2) Microsoft Windows (in)Security

As with Scam Gran’s experience, there are ruses that will try to frighten you into giving control of your computer to a scammer, handing over sensitive information, or directing you to a malicious link.

“Microsoft Windows Security” won’t call you about a virus or malware on your computer – Microsoft doesn’t monitor for that kind of thing. Anyone claiming to be from this organisation is a liar.

3) Phone phishing 

Another common phone scam is a caller pretending to be from your bank. As with phishing emails, they will often say they’ve seen unusual activity on your account and then encourage you to hand over your sort code, account number and secret answer, or perhaps your credit card number and signature strip security code.

These scams can, in some cases, be extremely sophisticated, fooling victims into thinking they have hung up and called back a legitimate number, whereas in reality the scammer has just held the line and played a dial tone.

Remember, you bank won’t call you and ask for your full account and security details. If you are unsure who’s on the phone, make an excuse to hang up and then call someone else you know to check your line really is clear.

It’s so important you remain vigilant at all time. OK, I’m not suggesting that you should also adopt the Scam Gran persona, but if you know of anyone who may be vulnerable to such calls, perhaps it’s worth sending the link to this blog post so they can read up on how to stop the scammers.

MPM Computer Consultancy provides IT Services, Support and Training to sole traders and small businesses in Ipswich. Bury St Edmunds and surrounding villages.

Protecting Your Computer From Viruses

Let’s face it, computer viruses are a menace. They cause untold damage to your files, Protecting yourself from computer virusesbusiness and even your reputation. So how can you protect yourself from them?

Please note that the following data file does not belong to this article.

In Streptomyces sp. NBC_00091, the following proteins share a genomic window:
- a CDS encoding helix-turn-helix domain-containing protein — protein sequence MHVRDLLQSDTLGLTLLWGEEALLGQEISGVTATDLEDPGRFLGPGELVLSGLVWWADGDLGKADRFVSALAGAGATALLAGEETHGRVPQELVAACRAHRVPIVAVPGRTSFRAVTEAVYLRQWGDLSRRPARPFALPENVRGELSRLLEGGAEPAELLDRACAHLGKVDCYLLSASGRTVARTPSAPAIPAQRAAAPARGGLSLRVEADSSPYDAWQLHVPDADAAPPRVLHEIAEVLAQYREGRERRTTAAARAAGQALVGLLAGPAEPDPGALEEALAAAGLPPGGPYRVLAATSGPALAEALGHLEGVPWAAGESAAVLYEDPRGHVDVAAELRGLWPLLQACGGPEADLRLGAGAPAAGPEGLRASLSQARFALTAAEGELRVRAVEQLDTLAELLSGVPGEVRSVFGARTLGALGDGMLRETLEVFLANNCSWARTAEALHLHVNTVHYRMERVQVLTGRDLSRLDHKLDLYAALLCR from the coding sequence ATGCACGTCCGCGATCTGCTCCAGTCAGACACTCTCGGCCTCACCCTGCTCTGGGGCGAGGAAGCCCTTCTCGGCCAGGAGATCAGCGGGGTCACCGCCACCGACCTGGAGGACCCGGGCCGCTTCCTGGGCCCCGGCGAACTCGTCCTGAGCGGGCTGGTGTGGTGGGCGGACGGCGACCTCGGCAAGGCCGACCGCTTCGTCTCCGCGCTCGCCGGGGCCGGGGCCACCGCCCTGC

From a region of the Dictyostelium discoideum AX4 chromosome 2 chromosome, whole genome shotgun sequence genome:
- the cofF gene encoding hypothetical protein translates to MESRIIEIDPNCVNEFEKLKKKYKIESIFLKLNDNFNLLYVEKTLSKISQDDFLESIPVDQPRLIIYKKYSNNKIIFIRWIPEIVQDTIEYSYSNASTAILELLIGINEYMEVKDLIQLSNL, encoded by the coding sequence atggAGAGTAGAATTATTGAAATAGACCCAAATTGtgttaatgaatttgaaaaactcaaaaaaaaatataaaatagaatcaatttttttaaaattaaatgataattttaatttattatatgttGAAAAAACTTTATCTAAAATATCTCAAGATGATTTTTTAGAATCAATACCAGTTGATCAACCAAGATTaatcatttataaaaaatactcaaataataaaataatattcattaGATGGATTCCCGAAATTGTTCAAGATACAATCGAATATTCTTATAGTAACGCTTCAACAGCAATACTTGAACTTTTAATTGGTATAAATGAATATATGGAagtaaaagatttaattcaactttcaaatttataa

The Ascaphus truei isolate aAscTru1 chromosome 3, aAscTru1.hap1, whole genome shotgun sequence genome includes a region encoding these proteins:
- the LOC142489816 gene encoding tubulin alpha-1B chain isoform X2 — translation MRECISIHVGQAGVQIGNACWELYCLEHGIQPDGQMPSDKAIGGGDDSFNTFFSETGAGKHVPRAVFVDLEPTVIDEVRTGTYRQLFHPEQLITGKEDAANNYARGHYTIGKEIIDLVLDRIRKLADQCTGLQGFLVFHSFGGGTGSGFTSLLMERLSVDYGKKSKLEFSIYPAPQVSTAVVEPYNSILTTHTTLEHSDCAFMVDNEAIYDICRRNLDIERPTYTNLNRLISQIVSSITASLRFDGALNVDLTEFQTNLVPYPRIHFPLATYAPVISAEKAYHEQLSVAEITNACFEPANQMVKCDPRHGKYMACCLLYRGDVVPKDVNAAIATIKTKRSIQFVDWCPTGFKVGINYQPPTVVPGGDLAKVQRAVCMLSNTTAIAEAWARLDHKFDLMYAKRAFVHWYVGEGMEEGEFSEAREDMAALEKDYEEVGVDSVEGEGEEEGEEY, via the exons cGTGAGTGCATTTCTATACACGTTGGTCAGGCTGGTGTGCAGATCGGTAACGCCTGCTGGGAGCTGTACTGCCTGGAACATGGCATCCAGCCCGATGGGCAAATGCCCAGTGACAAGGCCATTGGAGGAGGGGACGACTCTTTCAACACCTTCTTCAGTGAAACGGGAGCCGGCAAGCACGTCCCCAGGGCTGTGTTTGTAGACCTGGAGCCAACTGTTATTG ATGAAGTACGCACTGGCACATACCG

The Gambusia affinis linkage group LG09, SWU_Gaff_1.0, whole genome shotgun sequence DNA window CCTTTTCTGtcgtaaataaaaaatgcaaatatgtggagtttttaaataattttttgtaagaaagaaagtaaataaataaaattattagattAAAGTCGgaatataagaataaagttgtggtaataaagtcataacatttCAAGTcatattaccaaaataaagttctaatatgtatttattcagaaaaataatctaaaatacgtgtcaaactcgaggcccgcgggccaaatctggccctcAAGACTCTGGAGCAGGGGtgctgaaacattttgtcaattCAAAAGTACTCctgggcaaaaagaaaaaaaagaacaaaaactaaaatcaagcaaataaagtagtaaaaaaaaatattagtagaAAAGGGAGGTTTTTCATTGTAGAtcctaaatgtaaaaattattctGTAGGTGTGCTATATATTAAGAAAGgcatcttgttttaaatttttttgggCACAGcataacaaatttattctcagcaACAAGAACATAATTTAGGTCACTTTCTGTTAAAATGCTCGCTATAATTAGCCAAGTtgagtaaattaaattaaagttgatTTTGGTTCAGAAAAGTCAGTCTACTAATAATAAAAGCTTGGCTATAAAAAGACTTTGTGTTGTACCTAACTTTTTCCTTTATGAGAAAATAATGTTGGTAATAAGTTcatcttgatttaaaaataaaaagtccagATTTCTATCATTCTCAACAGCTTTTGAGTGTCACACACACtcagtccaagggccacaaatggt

There are a number of steps you can take, but here are our top tips.

1. Education

Learning about viruses and keeping up to date with the latest threats, protections and industry news will help you stay safe from the nasty little suckers.

If you understand what you’re dealing with, the easier it will be to not only identify when you’ve been hit by one, but it may also prevent that from happening in the first place.

2. Anti virus

Prevention is always better than cure, so arm yourself with effective anti virus software. If you don’t, your PC will become a target for viruses as soon as you start to surf the net.

3. Updates

Keeping both your Windows operating system and virus software up to date is essential, so make sure you regularly download the updates.

Virus creators are always refining them and coming  up with new ways to bypass security systems, so if your software isn’t up to date, it could offer the opportunity a new virus strain needs to slip in unnoticed.

4. Downloads

Whenever you download something from the web, make sure it comes from a trusted source.

5. Be vigilant about emails

How many spam emails do you get in a day? And how many of those have attachments?